Fallout: The Financial Crisis

Is high-frequency trading fair and safe?

Amy Scott Jul 24, 2009
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Fallout: The Financial Crisis

Is high-frequency trading fair and safe?

Amy Scott Jul 24, 2009
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TEXT OF STORY

KAI RYSSDAL: A term has been popping up in the financial press more and more lately: High-frequency trading. Lots of buying and selling in micro-seconds. Speculation is that’s one of the reasons Goldman Sachs posted such out-of-this world profits last quarter. Although Goldman does say, by the way, that high frequency trades made up less than 1% of its revenue the first half of the year. But there’s no question the use of super-fast computers to make trades has been on the rise.

We asked Marketplace’s Amy Scott looked into where that leaves small investors with regular computers.


Amy Scott: High frequency traders use computer programs to buy and sell stock extremely quickly. They can send out thousands of orders in the blink of an eye. It means there’s almost always someone to trade with if you want to buy or sell a stock.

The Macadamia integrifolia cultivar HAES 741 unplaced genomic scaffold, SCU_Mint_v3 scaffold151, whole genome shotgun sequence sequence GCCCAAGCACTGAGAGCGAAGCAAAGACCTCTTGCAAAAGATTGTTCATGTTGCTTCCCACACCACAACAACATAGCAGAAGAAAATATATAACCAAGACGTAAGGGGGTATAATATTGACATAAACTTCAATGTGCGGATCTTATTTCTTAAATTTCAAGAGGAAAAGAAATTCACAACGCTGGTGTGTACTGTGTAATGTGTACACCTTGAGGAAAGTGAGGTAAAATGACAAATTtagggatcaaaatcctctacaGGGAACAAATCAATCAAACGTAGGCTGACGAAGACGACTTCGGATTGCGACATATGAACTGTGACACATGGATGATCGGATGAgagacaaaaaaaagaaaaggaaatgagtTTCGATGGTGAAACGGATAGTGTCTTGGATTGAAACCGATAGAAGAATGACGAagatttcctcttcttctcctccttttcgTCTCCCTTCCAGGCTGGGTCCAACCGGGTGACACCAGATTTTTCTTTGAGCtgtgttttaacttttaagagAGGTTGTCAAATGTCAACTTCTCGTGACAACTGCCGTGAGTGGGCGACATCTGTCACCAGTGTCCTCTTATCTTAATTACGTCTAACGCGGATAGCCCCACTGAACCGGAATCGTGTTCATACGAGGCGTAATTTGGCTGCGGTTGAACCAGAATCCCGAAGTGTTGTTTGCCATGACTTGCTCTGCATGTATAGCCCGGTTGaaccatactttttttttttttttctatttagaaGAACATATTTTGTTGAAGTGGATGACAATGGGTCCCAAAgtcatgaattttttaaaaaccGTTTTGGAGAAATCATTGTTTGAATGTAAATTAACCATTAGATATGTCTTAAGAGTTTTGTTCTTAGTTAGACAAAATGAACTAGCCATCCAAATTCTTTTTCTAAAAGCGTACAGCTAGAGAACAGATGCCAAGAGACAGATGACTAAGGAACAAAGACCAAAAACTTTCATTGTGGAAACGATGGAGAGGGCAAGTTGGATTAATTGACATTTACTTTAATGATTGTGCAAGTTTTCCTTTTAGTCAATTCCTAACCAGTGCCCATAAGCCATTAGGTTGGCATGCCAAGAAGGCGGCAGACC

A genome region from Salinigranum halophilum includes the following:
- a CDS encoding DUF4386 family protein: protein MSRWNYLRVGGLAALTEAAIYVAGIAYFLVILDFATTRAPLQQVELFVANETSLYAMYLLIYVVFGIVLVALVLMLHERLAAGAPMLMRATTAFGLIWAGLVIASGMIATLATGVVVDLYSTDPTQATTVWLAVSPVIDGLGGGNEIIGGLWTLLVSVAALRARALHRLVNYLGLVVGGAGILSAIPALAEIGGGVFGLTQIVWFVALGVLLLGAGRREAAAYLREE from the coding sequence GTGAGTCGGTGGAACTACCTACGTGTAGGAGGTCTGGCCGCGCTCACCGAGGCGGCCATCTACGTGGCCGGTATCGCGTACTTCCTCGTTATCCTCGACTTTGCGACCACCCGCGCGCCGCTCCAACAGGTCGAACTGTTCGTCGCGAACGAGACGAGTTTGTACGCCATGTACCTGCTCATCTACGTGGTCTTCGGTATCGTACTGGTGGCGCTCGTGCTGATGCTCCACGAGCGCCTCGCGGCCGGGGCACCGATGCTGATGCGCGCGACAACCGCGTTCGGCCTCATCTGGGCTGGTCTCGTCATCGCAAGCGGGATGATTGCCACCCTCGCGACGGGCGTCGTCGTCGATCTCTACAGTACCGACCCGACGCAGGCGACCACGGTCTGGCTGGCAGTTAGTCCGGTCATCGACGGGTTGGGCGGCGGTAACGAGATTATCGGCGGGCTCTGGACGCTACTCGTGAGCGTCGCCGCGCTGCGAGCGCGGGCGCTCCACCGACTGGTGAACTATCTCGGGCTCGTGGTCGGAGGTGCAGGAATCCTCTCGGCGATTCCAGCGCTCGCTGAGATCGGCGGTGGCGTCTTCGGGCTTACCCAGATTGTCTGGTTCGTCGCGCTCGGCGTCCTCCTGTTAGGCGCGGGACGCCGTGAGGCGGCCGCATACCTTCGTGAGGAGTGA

Jamie Selway: I like to think of them as the China of liquidity.

Jamie Selway is managing director of White Cap Trading. Liquidity refers that ability to buy or a sell easily. Selway says, just as China’s low costs make some goods cheaper…high frequency firms make trading cheaper.

Selway: On the flip side, maybe these cheaper providers take jobs. Or maybe these cheaper providers put melamine in baby formula or lead in paint on toys.

Selway doesn’t think high speed traders are that toxic. But critics say the firms are notoriously secretive. And their lightning fast trades can leave slower investors…like maybe your mutual fund provider…out in the cold.

Analysts say high frequency firms represent anywhere from 40 to 70 percent of trading on a given day.

James Angel teaches finance at Georgetown University. He says that leaves the market at risk of a high-tech meltdown.

James Angel: The danger is, what if these computers misfire, so that suddenly something goes haywire. Unfortunately, our markets lack a shock absorber to protect us in that situation.

The risks have caught the attention of regulators. The SEC is looking into the potential dangers.

In New York, I’m Amy Scott for Marketplace.

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